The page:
Navy Considering GE Composite-Material Enclosures for Destroyer Engines
By RICHARD R. BURGESS, Managing Editor
ARLINGTON, Va. — GE Aviation, builder of the LM2500 as turbine engines for the Navy’s Arleigh Burke-class guided-missile destroyers and other ships, has designed a lightweight enclosure for the engines that will reduce the weight and maintenance of the engines and reduce noise and corrosion in the ships’ engine rooms.
George Awiszus, military marketing director for GE Aviation, told Seapower at the Surface Navy Association national symposium that the new enclosure will replace a steel enclosure with one of composite material, which will reduce weight of the enclosure by about 50 percent.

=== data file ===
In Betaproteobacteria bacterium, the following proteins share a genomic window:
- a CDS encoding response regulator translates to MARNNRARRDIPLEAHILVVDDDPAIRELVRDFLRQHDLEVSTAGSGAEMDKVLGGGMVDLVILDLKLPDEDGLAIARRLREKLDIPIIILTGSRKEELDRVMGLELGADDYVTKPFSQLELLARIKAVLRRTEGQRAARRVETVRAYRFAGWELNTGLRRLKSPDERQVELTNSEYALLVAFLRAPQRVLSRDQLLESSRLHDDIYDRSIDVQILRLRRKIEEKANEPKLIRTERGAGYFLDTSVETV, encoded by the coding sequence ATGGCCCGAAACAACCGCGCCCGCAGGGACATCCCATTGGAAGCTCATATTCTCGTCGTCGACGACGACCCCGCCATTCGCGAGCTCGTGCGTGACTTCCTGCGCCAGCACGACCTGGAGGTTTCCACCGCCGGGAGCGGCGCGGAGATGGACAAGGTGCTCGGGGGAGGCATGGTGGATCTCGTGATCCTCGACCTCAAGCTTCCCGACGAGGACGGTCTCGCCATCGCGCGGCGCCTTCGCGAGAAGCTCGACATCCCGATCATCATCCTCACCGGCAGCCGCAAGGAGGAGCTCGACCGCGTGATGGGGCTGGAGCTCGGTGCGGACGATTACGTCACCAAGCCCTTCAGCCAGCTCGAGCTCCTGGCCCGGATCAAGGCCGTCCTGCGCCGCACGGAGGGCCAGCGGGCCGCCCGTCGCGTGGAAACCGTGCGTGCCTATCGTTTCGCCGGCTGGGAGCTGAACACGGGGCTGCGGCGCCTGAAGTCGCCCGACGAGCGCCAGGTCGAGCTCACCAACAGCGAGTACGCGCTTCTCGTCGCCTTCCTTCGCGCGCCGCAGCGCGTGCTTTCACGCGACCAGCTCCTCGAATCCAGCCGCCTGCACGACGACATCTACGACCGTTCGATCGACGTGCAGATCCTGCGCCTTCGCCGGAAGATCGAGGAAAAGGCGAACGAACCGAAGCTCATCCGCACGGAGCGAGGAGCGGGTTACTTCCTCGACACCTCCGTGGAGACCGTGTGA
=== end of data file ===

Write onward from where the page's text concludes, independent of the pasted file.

The enclosure is designed to reduce heat and noise inside the engine room of a ship and to provide fire protection. The current steel enclosure is bolted together and has a heavy door subject to corrosion.
The new composite enclosure is seamless, increasing environmental protection of the crew. A lightweight door on the enclosure eases access for maintenance personnel and is not subject to rust. The new enclosures also will reduce life-cycle costs, Awiszus said.
Awiszus said GE is in formal discussions with the Navy and Bath Iron Works — the lead designer of the Arleigh Burke class — to install the new enclosures, with the goal of first delivery in 2019.